“Even though we’ve lost seven of eight games, five of them were by one goal,” Hill said. “I think our guys know that with a bounce here or a bounce there, we could have won any one of those games. Really, other than the 9-4 Saturday loss to Michigan Tech at home, I think our guys have put forth the effort and we just fell a little short.”

    Now, the Seawolves are faced with trying to protect eighth place from Minnesota State and Michigan Tech, with this weekend’s home series against Wisconsin their last WCHA games. It’s the first and only time the Badgers and Seawolves get together in the regular season, but there’s a chance they’ll see each other in the playoffs.

    “For us, it’s a huge weekend because it is the last chance we have to get any points,” Hill said. “We certainly don’t want to drop back to the nine spot. We’re currently in eighth, and we’d like to finish no worse than eighth. But it’s going to be tough sledding for us. Neither of our two teams can score a lot of goals, but they certainly are the better defensive team.”

    Together Again

    If the Minnesota-Duluth players of today need a reminder of what can be done at the school, about 29 people with a good idea of how far the Bulldogs can go will be around this weekend.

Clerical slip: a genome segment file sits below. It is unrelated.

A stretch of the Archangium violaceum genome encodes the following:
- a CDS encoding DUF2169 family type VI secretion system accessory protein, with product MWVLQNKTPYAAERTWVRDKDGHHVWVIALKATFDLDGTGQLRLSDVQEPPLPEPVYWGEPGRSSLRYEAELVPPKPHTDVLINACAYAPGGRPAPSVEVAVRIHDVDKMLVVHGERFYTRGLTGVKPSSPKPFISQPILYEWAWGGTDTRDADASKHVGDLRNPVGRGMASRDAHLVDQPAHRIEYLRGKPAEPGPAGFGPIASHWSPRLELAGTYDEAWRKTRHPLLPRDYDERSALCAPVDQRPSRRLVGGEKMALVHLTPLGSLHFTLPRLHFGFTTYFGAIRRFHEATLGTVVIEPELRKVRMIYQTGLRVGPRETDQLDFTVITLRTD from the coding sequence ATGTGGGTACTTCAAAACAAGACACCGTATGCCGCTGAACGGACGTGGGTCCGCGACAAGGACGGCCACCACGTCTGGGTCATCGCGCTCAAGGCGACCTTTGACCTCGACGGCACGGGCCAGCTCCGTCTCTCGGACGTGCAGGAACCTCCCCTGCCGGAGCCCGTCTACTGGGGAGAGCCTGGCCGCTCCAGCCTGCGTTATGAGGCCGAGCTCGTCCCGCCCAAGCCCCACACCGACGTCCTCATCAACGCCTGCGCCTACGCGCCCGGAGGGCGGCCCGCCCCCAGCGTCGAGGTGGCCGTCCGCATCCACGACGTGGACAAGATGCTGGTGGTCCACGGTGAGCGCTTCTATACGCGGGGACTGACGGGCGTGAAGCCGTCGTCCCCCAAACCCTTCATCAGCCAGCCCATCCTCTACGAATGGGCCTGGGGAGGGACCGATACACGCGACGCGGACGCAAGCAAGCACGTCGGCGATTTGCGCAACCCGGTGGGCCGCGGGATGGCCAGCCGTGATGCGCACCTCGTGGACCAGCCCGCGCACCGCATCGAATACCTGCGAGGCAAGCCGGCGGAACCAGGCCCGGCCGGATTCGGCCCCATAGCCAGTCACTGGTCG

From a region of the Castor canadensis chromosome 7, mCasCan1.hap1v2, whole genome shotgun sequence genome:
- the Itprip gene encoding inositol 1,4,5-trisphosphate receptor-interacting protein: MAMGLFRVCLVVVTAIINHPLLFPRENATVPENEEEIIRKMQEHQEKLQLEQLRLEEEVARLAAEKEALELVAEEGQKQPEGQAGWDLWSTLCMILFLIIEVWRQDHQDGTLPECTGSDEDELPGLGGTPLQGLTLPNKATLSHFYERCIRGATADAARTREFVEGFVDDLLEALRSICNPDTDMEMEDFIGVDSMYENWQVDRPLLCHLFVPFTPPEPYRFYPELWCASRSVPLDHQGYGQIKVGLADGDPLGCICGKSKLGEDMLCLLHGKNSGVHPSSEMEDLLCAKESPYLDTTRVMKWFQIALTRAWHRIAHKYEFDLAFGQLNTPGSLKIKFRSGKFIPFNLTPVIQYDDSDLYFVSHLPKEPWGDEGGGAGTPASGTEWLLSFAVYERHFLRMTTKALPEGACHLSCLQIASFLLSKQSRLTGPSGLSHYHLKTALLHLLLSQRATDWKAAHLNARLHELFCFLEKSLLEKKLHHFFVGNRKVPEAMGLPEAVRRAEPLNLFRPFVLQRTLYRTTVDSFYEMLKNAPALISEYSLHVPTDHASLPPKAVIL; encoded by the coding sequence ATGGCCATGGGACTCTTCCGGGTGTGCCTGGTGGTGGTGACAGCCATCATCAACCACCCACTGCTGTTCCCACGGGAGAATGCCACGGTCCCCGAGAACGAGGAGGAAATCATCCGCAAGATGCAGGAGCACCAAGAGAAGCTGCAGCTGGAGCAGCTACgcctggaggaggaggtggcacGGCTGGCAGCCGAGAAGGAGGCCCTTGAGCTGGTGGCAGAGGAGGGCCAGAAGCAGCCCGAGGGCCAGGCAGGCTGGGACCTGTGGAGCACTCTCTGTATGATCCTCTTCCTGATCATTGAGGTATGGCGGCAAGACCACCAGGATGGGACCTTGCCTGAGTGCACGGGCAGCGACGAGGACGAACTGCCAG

A 20th anniversary celebration of the Bulldogs’ 1983-84 team is scheduled for the first intermission Saturday night at the DECC. That team was UMD’s first WCHA champion and fell just short of a national title, losing to Bowling Green 5-4 in four overtimes in the championship game.

    According to the Duluth News Tribune, former coach Mike Sertich, who led the Bulldogs to a 29-12-2 record that season, will be on hand. Sertich didn’t part with UMD on the greatest terms in 2000.

    There’s Pain, and Then There’s Pain

    It has been no fun to be a Minnesota State defenseman this season. In the last 12 games, your team has given up an average of 6.67 goals per game, including a pair of 10-goal outings.

    And then you just always seem to be getting hurt. Now it’s Kyle Peto’s turn.